Provide Opportunities for Children to Build and Create
Today’s job market increasingly searches for curiosity, problem solving and creativity, so children need to develop these skills to answer the job market demands when they reach adulthood. They need to learn how to think critically and be creative.
Engage children in project-based learning – help them find answers and create things with little guidance. They need a freedom to explore and be creators instead of consumers. Provide opportunities for kids to work with their hands and create things. Let them build their own toys. Also, let your child engage in sensory and motor activities and explore different textures and movements.
Moreover, don’t just convey information and answers to your child but encourage them to learn how to think instead. Project-based learning helps a deeper understanding of the world around them and boosts confidence as the child gains knowledge independently.
Encourage Communication and Collaboration
Play with your child and encourage collaboration. Create things together, take turns, and discuss the different stages of the creation process. Through play, children learn about different social roles and develop emotional control, social skills, and empathy.
Pretend play, for example, helps them express their needs and feelings. Furthermore, it enables them to learn how to positively relate to others, to collaborate and find constructive ways to manage conflict situations.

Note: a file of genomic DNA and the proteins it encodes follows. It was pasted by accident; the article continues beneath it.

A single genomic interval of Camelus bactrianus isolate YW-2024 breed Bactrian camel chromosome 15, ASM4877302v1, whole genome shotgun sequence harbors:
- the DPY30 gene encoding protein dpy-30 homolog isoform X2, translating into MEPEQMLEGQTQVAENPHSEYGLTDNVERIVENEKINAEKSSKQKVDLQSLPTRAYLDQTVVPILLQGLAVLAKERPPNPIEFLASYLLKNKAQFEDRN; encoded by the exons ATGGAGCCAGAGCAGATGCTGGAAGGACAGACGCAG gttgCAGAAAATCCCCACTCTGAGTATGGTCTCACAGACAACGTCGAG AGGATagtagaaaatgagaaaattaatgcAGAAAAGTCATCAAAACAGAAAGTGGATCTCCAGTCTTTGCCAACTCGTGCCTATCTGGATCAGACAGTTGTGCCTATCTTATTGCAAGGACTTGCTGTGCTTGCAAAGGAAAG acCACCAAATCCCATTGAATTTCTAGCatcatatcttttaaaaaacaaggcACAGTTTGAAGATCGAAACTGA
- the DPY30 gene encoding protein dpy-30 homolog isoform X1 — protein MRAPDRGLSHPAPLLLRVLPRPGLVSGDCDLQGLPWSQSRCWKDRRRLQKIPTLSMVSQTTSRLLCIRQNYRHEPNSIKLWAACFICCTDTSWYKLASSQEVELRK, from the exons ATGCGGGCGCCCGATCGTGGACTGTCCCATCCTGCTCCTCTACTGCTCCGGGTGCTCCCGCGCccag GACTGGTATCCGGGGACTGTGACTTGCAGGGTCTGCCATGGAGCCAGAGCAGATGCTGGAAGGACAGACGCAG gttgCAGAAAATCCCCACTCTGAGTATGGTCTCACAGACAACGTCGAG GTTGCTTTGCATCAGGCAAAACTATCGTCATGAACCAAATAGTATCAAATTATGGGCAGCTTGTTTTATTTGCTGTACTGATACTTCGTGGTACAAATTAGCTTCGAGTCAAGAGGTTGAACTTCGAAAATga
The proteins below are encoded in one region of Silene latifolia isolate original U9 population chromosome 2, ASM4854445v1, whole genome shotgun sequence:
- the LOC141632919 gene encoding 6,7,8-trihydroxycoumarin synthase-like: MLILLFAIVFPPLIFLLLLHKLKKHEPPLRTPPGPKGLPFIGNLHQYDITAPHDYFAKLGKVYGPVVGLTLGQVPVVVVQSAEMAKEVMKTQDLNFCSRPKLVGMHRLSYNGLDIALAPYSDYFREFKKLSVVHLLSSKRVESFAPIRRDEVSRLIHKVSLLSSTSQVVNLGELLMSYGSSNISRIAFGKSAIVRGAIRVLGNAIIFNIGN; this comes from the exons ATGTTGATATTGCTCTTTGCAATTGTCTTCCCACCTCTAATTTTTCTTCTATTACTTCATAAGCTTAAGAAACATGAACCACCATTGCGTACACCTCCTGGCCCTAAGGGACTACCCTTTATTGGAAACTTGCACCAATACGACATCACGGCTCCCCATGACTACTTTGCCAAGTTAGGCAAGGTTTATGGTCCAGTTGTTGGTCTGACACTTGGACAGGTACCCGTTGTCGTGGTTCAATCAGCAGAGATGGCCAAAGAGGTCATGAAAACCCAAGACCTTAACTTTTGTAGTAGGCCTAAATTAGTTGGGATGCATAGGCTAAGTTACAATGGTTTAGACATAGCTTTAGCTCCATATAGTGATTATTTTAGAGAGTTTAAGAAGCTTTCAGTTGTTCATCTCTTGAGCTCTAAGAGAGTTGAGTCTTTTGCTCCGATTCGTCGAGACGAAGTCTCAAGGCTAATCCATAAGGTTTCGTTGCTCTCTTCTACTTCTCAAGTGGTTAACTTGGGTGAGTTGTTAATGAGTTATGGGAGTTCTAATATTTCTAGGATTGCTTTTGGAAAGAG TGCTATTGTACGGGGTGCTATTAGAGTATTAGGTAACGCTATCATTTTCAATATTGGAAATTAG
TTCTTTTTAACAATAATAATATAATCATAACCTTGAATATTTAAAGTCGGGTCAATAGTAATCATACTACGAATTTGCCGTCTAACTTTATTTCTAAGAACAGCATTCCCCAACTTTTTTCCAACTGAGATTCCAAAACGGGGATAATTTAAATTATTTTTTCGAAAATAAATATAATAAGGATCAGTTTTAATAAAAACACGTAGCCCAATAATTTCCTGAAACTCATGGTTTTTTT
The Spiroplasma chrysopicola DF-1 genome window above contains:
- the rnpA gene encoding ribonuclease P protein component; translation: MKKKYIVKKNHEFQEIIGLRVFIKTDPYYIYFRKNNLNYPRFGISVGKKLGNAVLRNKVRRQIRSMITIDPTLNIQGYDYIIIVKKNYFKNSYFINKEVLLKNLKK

Encourage Imagination and Creativity
Kids need opportunities to be creative and look at problems and situations from a new perspective. Encourage your child to practice mindfulness and visualization – this helps boost self-esteem and enables a child to focus on his/her feelings. Visualization or mental rehearsal encourages imagination and boosts creative thinking.
Creative play such as art helps satisfy the child’s need for self-expression. Additionally, it helps fine motor development and enhances critical thinking and problem-solving skills.
Also, creative games help children express their emotions, create stronger bonds with other children and adults and help them understand social rules. Furthermore, creative activities such as drama, for instance, help children think for themselves and work out answers – in short, encourages them to be creators.
Children should be encouraged to build the skills they need to succeed in the 21st century, such as creativity, critical thinking, communication and cooperation. STEM education (science, technology, engineering, and mathematics) is a great platform to prepare children for occupations of the 21st Century by boosting their problem-solving skills and developing critical thinking. STEM uses a combined learning background to show students how the science can be applied to real-life situations. And according to the U.S. Department of Commerce statistics, STEM professions are growing at 17 comparing to other jobs’ growth rate of 9.8 %.
To boosts children’s interest in STEM disciplines, help them be creators and critical thinkers at home. Allow independence, free play, exploration, and creation. Inspire children to grow into creators and innovators.